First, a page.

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Alaska Native Brotherhood Hall
Alaska Native Brotherhood Hall, Sitka Camp No. 1, Katlian Street, Sitka, (Sitka Borough, Alaska).jpg
Native Brotherhood Hall, Sitka Camp No. 1
Alaska Native Brotherhood Hall is located in Downtown Sitka
Alaska Native Brotherhood Hall
Location in Downtown Sitka
Alaska Native Brotherhood Hall is located in Alaska
Alaska Native Brotherhood Hall
Location in Alaska
Location 235 Katlian Street, Sitka, Alaska
Area 0.25 acres (0.10 ha)
Built 1914
Built by Alaska Native Brotherhood
NRHP reference No. 72000192
Quick facts for kids
Significant dates
Added to NRHP February 23, 1972
Designated NHL June 2, 1987

Alaska Native Brotherhood Hall, or Sitka Camp No. 1, is significant for being the original chapter of the Alaska Native Brotherhood, an Alaska-wide Native organization. It is located on the waterfront in Sitka, Alaska, on Katlian Street.

The two-story building, built in 1914, is of wood-frame construction, and is about 40 feet (12 m) wide and 60 feet (18 m) long. Most of its length extends out over water, supported on pilings. The roof is trimmed at front and back by plain bargeboard with seven unadorned corbel-like supports in the form of triangular struts. Architectural evidence suggests that the building has been altered and enlarged; adding the front quarter of the building and raising the roof to a full two stories probably occurred sometime after its original construction.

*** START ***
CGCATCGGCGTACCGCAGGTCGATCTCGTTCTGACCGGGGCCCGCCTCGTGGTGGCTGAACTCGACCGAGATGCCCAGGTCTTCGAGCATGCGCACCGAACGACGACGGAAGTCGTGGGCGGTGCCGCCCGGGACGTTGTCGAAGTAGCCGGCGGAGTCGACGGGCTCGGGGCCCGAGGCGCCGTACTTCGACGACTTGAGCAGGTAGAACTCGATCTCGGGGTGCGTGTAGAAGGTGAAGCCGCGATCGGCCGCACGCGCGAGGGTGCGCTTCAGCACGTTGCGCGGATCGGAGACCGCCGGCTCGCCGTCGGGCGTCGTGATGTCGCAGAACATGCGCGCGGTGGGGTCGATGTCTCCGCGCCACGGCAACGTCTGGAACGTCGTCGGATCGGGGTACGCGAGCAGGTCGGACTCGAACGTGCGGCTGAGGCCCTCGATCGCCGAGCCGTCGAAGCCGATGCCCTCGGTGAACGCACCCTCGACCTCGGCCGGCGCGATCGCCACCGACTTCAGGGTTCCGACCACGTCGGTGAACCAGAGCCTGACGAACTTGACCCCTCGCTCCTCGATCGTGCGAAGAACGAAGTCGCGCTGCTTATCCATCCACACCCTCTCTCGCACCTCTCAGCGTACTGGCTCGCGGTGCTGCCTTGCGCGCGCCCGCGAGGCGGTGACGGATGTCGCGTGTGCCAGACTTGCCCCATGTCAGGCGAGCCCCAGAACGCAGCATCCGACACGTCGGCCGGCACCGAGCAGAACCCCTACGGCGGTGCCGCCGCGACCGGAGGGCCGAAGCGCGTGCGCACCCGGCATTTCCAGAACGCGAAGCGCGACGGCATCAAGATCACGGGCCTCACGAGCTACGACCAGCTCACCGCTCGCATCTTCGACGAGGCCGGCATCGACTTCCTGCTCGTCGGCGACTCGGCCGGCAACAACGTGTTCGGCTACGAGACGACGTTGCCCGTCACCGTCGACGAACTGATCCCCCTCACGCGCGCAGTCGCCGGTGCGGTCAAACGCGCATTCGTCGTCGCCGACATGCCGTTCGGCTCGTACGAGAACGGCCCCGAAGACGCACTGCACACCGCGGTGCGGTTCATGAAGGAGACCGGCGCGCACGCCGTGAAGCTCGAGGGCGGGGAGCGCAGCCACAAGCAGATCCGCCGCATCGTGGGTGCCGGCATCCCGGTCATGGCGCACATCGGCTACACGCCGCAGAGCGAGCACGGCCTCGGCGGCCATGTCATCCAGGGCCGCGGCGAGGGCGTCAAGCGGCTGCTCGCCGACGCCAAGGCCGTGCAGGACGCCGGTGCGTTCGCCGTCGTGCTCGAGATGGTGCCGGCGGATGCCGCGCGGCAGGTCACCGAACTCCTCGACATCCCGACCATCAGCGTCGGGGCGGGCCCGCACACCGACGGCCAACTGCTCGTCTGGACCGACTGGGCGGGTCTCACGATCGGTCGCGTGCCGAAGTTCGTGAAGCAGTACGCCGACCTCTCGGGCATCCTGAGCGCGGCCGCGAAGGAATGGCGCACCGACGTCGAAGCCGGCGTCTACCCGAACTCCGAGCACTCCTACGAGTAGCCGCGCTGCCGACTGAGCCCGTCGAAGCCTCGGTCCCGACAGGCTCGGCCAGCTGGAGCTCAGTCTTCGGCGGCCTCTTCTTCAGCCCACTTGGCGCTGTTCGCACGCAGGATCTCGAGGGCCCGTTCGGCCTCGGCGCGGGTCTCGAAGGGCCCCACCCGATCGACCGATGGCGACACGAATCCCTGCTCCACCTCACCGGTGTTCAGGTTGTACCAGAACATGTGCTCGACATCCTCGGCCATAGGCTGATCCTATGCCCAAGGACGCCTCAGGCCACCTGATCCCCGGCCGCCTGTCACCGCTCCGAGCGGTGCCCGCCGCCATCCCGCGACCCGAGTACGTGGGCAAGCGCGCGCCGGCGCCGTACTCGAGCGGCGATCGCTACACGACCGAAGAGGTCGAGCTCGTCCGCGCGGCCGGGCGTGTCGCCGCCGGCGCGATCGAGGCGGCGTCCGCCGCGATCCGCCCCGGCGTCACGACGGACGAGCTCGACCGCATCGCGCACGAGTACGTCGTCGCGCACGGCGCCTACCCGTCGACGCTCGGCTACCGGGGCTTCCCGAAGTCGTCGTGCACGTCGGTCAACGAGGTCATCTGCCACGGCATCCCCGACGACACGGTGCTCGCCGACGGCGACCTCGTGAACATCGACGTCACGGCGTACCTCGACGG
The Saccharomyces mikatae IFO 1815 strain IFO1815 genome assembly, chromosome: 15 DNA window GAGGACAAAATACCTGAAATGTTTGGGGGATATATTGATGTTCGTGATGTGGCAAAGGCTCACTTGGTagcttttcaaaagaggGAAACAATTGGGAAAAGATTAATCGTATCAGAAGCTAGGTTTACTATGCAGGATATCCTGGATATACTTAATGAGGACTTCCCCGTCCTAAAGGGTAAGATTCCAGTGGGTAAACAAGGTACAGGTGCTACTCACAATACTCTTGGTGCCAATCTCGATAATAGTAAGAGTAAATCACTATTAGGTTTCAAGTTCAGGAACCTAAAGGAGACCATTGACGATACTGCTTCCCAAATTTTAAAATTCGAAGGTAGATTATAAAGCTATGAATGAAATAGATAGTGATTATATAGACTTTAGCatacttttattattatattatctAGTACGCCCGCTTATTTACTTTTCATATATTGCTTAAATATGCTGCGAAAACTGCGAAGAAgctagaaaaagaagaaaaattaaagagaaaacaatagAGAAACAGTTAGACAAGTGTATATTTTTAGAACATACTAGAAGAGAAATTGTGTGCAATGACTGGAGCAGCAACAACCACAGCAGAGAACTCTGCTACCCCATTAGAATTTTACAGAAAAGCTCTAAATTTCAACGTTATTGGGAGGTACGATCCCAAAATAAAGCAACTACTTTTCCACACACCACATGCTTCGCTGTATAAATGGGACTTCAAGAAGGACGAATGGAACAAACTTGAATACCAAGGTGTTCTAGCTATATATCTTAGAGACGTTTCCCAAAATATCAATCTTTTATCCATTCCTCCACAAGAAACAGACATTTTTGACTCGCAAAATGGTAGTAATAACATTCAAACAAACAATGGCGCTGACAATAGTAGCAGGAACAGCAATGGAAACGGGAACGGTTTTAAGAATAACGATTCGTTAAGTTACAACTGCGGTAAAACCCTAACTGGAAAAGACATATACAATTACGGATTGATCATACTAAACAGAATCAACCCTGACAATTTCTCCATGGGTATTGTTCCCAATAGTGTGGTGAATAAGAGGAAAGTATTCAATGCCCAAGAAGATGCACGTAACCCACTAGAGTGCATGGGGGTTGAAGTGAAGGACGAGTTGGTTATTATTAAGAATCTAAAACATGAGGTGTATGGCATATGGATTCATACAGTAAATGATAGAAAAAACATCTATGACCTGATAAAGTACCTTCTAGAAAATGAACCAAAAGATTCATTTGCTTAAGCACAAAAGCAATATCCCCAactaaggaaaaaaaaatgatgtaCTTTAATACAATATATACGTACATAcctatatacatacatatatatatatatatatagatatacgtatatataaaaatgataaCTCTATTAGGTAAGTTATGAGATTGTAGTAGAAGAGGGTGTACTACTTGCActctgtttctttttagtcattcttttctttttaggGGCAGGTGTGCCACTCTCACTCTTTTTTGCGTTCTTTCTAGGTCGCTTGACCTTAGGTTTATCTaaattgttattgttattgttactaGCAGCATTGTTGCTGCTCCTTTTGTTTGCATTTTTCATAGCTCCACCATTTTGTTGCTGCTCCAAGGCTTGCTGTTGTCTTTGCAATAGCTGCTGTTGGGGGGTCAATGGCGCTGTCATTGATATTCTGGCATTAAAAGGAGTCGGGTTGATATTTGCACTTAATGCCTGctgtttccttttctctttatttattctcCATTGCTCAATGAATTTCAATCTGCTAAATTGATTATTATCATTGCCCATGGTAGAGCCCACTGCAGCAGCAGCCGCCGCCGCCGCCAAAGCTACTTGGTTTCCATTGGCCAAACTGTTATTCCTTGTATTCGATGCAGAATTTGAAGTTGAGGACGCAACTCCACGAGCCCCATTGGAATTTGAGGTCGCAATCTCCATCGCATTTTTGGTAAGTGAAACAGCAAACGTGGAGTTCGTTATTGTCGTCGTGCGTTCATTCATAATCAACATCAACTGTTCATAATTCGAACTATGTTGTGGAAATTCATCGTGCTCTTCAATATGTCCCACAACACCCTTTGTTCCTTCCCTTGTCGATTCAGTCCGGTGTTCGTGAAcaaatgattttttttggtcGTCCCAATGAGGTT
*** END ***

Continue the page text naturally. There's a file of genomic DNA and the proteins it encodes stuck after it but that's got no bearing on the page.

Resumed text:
The interior of the building is mainly taken up by a large two-story auditorium, with the stage at the rear (over the water). A narrow gallery, accessed by stairs within the auditorium space, wraps around its rear and side walls. The front of the building has a lobby area on the first floor, and office space for the Brotherhood on the second floor.

The Alaska Native Brotherhood was founded in Sitka by Tlingit natives in 1912 as a vehicle to fight discrimination against them in restaurants and movie theaters. The organization, which now has a much broader membership across Alaska's many native groups, has been successful in bringing about significant changes for its members, including securing United States citizenship for Alaska natives and passage of the Alaska Historic Preservation Act.

The hall was added to the National Register of Historical Places in 1972 and was declared a National Historic Landmark in 1987.

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